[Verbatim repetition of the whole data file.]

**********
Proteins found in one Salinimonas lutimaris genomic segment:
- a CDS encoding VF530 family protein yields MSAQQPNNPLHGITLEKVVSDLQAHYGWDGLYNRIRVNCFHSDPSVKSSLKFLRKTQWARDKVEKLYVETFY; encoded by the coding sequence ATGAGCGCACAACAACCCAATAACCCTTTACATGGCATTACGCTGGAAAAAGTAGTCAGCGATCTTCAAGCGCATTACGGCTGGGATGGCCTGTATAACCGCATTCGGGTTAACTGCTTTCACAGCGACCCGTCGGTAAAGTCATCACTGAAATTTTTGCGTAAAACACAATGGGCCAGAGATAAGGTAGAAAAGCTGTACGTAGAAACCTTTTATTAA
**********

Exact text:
Proteins found in one Salinimonas lutimaris genomic segment:
- a CDS encoding VF530 family protein yields MSAQQPNNPLHGITLEKVVSDLQAHYGWDGLYNRIRVNCFHSDPSVKSSLKFLRKTQWARDKVEKLYVETFY; encoded by the coding sequence ATGAGCGCACAACAACCCAATAACCCTTTACATGGCATTACGCTGGAAAAAGTAGTCAGCGATCTTCAAGCGCATTACGGCTGGGATGGCCTGTATAACCGCATTCGGGTTAACTGCTTTCACAGCGACCCGTCGGTAAAGTCATCACTGAAATTTTTGCGTAAAACACAATGGGCCAGAGATAAGGTAGAAAAGCTGTACGTAGAAACCTTTTATTAA